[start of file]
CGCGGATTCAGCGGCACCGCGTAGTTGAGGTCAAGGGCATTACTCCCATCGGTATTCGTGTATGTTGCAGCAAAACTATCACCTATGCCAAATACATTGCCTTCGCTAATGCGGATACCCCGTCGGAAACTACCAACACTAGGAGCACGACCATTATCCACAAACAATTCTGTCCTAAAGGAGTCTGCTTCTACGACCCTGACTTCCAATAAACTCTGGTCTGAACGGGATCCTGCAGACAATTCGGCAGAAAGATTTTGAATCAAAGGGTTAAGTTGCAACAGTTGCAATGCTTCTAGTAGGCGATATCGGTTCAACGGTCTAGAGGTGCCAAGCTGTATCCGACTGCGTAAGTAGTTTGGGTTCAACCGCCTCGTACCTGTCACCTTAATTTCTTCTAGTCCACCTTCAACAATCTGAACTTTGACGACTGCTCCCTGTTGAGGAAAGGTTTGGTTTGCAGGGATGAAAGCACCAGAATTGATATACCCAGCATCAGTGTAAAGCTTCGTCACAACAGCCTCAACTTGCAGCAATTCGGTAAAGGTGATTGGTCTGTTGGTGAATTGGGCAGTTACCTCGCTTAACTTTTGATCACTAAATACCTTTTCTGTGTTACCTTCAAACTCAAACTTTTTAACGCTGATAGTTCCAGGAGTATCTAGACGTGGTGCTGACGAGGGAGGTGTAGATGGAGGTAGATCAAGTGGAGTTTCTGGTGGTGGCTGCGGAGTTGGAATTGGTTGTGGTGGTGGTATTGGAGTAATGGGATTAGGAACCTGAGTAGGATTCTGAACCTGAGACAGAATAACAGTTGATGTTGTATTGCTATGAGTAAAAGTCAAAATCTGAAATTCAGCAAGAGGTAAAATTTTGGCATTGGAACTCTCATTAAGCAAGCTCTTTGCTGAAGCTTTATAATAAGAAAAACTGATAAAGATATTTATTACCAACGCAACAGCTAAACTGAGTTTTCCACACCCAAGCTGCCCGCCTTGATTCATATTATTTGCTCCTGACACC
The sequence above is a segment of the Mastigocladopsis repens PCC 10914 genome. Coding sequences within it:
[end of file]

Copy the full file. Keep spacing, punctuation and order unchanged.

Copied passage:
CGCGGATTCAGCGGCACCGCGTAGTTGAGGTCAAGGGCATTACTCCCATCGGTATTCGTGTATGTTGCAGCAAAACTATCACCTATGCCAAATACATTGCCTTCGCTAATGCGGATACCCCGTCGGAAACTACCAACACTAGGAGCACGACCATTATCCACAAACAATTCTGTCCTAAAGGAGTCTGCTTCTACGACCCTGACTTCCAATAAACTCTGGTCTGAACGGGATCCTGCAGACAATTCGGCAGAAAGATTTTGAATCAAAGGGTTAAGTTGCAACAGTTGCAATGCTTCTAGTAGGCGATATCGGTTCAACGGTCTAGAGGTGCCAAGCTGTATCCGACTGCGTAAGTAGTTTGGGTTCAACCGCCTCGTACCTGTCACCTTAATTTCTTCTAGTCCACCTTCAACAATCTGAACTTTGACGACTGCTCCCTGTTGAGGAAAGGTTTGGTTTGCAGGGATGAAAGCACCAGAATTGATATACCCAGCATCAGTGTAAAGCTTCGTCACAACAGCCTCAACTTGCAGCAATTCGGTAAAGGTGATTGGTCTGTTGGTGAATTGGGCAGTTACCTCGCTTAACTTTTGATCACTAAATACCTTTTCTGTGTTACCTTCAAACTCAAACTTTTTAACGCTGATAGTTCCAGGAGTATCTAGACGTGGTGCTGACGAGGGAGGTGTAGATGGAGGTAGATCAAGTGGAGTTTCTGGTGGTGGCTGCGGAGTTGGAATTGGTTGTGGTGGTGGTATTGGAGTAATGGGATTAGGAACCTGAGTAGGATTCTGAACCTGAGACAGAATAACAGTTGATGTTGTATTGCTATGAGTAAAAGTCAAAATCTGAAATTCAGCAAGAGGTAAAATTTTGGCATTGGAACTCTCATTAAGCAAGCTCTTTGCTGAAGCTTTATAATAAGAAAAACTGATAAAGATATTTATTACCAACGCAACAGCTAAACTGAGTTTTCCACACCCAAGCTGCCCGCCTTGATTCATATTATTTGCTCCTGACACC
The sequence above is a segment of the Mastigocladopsis repens PCC 10914 genome. Coding sequences within it: